Everyone likely interprets this differently — the idea of having fun with your ego. For me, I really latched onto it because I felt it was along the same vein as calorie-burning fears… I interpret it as finding the edge of where you are comfortable and pushing that edge, going beyond your comfort level. Kind of like a practical joke on your ego, in the nicest possible way.

So go ahead, have fun with your ego! Why not? What have you got to lose??


This is not a rhetorical question. What have you got to lose?

Your balance? Your reputation? Your idealized sense of self? There is not an answer to this question that is good enough to NOT TRY. This was my second yoga class and I found myself pushing harder through stretches and poses, only to fall out of them. I found myself trying a crane pose, one leg at a time. It went so well, I might just try both legs in next week’s class! I stopped looking around me to see how far the Asian lady over there could go or, *gasp* what the white guy in the front could do.

Applying the question to your everyday life is where the money is. For me, publishing this blog has been like having a bona fide party with my ego! I also took my ego to Tahoe over the weekend. I skied moguls and through powder (a first for me) while my friends watched and waited for me. I knew I was the slowest, least experienced person among us and I didn’t let it bother me. I went at my own pace and had fun with my ego by trying new things (like speed!) and subsequently falling on blue runs and watching little kids zoom past me.

Having fun with our egos is like an invitation to play. Children at play fall when running too fast or being tackled too hard, yet don’t know it was too fast or too hard until it’s over. That’s the beauty in it.  Children aren’t worried what other people think and they’re not thinking of themselves. They put themselves out there to see just how far/fast/hard they can go until they reach the limit. They adjust accordingly so that anything negative doesn’t happen again. It has been said that we learn more from our mistakes than our successes, and having fun with our egos allows us to enjoy both success and failure.

I intend to use this metaphor similarly to how I calculate how many calories I’ve burned through my fear alone. It’s always in the back of my mind and it pushes me to find the edge and step out of my comfort zone. Who cares what that Asian lady in yoga class or the teenager on the ski lift thinks? They’ve got their own egos to worry about.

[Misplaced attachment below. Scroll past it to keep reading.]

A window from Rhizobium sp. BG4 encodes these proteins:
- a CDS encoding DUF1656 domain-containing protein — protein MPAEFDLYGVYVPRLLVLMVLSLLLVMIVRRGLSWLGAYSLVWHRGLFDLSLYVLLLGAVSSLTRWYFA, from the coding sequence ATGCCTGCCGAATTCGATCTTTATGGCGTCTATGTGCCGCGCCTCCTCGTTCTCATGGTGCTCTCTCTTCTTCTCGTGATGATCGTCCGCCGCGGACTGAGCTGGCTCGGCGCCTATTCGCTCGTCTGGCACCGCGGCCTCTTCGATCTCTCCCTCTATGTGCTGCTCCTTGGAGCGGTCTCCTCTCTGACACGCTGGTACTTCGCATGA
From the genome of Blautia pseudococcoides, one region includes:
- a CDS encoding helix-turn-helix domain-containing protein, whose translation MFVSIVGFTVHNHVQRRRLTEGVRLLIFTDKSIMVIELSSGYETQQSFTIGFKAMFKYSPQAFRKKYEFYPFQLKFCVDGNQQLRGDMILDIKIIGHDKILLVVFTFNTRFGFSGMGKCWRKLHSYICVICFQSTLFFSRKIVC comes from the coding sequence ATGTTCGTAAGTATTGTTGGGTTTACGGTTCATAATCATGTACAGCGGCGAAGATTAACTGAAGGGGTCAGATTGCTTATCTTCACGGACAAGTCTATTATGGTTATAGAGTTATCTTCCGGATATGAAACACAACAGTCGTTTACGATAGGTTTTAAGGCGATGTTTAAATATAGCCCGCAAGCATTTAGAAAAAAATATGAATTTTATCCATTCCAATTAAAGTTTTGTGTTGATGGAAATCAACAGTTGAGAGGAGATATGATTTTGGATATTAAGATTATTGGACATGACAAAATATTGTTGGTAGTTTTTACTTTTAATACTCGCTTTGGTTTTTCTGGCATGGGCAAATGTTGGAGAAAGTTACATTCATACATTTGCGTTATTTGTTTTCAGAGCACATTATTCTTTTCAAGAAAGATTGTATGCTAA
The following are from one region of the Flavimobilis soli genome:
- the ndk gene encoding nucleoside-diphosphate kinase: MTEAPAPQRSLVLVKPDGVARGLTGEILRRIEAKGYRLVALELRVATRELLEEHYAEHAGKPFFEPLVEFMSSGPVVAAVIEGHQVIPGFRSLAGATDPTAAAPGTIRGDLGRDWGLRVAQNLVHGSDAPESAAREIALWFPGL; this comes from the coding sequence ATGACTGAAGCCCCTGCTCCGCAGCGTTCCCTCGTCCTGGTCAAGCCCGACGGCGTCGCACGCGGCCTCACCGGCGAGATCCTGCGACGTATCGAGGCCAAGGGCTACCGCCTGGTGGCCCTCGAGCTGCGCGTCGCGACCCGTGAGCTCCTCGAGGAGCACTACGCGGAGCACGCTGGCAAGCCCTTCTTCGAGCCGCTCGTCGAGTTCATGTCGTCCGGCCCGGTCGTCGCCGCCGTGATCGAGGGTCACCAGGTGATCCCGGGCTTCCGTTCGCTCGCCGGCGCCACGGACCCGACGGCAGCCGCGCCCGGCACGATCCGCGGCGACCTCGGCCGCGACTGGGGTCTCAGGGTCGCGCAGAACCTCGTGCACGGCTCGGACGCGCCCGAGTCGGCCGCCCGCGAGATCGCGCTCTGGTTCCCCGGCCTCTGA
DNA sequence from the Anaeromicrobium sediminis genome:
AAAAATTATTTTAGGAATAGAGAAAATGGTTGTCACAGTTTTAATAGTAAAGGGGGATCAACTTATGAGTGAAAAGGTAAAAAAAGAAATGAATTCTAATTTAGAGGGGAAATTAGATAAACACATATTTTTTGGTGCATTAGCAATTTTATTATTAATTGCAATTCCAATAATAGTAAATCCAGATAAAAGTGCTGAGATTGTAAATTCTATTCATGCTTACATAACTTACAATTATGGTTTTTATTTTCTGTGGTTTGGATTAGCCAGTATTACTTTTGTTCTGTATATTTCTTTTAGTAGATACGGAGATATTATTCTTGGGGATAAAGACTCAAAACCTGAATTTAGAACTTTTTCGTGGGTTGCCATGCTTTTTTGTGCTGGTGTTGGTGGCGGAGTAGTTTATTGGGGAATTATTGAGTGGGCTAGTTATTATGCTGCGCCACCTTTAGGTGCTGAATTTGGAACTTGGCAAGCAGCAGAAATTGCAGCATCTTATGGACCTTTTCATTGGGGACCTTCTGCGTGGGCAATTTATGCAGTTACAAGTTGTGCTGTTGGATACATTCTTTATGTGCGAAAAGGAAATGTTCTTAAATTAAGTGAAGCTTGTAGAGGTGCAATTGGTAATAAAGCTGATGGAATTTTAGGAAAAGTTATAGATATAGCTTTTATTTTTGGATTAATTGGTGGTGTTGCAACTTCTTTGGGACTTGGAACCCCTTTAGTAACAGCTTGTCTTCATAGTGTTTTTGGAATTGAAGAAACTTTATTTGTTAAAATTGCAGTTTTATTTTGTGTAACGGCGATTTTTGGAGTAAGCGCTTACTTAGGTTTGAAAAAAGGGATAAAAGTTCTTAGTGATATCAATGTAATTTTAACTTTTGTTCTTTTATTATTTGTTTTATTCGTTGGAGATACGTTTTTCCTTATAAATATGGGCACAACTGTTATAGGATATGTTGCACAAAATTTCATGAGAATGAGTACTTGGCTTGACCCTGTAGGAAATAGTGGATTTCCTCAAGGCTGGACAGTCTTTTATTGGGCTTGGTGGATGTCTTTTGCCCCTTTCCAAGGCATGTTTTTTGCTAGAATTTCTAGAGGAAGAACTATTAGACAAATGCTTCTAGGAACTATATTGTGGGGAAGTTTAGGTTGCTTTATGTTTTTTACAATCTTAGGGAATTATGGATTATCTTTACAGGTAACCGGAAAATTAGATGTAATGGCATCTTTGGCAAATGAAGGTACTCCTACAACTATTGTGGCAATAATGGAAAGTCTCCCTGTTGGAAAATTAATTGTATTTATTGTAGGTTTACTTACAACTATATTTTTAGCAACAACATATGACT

January 12, 2010 Fear, Fitness 1 Comment

I took my first non-Bikram yoga class today. I have long-believed that yoga isn’t a “real” workout, so I thought that doing the Bikram version would make it feel more real because I’d be sweating. Well, that was true in a sense — I certainly did sweat. But I didn’t like doing the same thing each time and often feeling very light-headed while doing it. So, I gave yoga up for a couple of years.

What brought me back was looking at fit people’s bodies in magazines and on TV and reading that the common denominator for all of them is yoga. From Madonna to Olympic athletes to weekend warriors, they all swear by yoga. I went to a class at 24 Hour Fitness and I was pleasantly surprised at how HARD it was. Within 10 minutes, I was actually  sweating! While I’d like to believe that I could outrun or out-bike any number of people in the class, I was humbled by their flexibility and mental stamina. I couldn’t “quiet my mind chatter” as the instructor reminded us. I couldn’t hold many of the poses as long, or as deeply. I think this style would be considered “power yoga,” as it is more strength-based and less focused on flowing movements or meditation. I guess I just needed to find the right style with the right instructor.

I felt quite refreshed after the class (though, admittedly, I went for a run that afternoon to get in some real cardio). I was amazingly sore for two days, and I dare say I saw a little more definition in a few places. In a nutshell, there were quite a few calories burned that day, from the activity itself AND because I was doing something new (and a little scary). I’ve already added the class to my calendar each Tuesday to continue working on my practice.